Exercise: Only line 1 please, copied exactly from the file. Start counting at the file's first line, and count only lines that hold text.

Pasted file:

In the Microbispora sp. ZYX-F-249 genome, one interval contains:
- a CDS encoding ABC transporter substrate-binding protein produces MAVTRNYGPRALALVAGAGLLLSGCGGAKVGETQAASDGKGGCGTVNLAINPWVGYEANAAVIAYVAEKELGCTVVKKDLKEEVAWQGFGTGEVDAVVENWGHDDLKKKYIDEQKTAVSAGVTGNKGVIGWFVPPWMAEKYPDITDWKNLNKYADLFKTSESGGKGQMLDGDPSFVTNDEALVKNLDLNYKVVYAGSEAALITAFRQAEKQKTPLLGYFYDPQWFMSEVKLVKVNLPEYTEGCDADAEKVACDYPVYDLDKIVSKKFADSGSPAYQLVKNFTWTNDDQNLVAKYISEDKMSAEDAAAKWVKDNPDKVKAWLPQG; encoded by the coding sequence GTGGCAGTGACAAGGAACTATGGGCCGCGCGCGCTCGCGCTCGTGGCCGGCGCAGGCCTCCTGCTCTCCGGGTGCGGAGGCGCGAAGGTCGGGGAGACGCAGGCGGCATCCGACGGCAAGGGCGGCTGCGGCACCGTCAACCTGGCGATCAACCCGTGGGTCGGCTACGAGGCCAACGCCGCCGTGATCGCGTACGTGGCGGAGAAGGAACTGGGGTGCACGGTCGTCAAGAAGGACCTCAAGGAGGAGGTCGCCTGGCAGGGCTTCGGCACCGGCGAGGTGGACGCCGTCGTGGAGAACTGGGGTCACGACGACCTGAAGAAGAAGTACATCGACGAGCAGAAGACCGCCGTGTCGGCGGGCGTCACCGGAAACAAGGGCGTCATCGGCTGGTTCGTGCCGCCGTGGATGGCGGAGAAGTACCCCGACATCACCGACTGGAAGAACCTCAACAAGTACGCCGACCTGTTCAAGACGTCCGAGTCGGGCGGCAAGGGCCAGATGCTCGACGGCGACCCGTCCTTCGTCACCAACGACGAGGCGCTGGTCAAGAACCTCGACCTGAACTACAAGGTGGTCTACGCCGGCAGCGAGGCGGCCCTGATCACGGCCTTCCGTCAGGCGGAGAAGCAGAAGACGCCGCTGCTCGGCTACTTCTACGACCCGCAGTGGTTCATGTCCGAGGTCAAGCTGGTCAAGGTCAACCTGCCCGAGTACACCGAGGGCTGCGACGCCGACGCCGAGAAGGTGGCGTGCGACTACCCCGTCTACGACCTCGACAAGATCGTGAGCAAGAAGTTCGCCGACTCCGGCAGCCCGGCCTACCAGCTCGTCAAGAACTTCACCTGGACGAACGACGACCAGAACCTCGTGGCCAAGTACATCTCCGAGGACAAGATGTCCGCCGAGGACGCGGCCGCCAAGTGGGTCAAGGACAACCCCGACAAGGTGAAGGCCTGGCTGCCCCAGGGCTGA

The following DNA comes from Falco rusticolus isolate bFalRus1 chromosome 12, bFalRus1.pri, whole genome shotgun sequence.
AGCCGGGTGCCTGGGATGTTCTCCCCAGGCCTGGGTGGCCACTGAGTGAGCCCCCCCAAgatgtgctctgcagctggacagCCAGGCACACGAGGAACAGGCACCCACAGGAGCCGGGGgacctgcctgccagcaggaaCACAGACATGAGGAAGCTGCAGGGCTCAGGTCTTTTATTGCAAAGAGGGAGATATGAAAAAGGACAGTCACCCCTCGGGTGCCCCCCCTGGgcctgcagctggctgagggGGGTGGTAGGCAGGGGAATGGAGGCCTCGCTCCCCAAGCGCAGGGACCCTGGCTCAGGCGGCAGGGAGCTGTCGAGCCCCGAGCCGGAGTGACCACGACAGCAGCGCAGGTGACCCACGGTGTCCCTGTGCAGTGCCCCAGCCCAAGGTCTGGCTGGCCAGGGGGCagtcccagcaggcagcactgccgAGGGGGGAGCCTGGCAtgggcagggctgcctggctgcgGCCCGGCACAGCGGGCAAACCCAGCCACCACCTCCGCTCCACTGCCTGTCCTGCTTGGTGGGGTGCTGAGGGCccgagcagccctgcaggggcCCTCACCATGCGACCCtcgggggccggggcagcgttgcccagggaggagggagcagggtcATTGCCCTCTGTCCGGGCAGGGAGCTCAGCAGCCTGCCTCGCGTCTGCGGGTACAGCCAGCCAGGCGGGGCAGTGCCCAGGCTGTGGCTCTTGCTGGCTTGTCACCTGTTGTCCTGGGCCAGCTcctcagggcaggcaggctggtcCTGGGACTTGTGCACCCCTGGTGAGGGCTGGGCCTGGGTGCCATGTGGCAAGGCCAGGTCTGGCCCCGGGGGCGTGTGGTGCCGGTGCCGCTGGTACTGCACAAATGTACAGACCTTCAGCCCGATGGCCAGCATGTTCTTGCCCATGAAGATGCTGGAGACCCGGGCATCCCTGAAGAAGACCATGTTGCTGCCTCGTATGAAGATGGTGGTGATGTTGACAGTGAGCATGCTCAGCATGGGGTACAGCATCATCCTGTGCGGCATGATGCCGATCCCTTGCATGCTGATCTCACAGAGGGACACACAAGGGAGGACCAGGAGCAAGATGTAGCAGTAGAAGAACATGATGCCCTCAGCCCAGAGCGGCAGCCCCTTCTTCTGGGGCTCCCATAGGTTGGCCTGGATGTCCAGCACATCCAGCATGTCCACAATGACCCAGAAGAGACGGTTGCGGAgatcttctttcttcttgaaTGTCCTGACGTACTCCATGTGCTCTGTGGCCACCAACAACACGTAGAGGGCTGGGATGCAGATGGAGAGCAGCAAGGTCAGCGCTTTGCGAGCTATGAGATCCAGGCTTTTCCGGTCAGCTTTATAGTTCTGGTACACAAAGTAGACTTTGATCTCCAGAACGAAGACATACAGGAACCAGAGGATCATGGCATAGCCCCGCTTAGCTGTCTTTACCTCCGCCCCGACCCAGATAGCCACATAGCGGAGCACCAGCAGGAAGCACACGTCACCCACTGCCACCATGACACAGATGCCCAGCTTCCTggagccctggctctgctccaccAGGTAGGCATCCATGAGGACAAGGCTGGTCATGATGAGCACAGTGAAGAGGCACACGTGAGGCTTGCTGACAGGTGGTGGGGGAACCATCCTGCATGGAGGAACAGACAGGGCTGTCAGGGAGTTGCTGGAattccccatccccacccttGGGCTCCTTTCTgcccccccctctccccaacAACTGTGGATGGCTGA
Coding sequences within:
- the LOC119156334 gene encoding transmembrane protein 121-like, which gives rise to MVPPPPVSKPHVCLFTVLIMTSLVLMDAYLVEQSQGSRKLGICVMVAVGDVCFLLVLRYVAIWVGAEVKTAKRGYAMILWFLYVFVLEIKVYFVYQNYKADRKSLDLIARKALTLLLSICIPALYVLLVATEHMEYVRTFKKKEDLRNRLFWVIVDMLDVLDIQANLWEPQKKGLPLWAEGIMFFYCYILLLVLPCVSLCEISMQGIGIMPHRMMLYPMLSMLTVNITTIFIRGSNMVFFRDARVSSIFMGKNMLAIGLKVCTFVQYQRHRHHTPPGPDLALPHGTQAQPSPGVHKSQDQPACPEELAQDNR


In the Microbispora sp. ZYX-F-249 genome, one interval contains: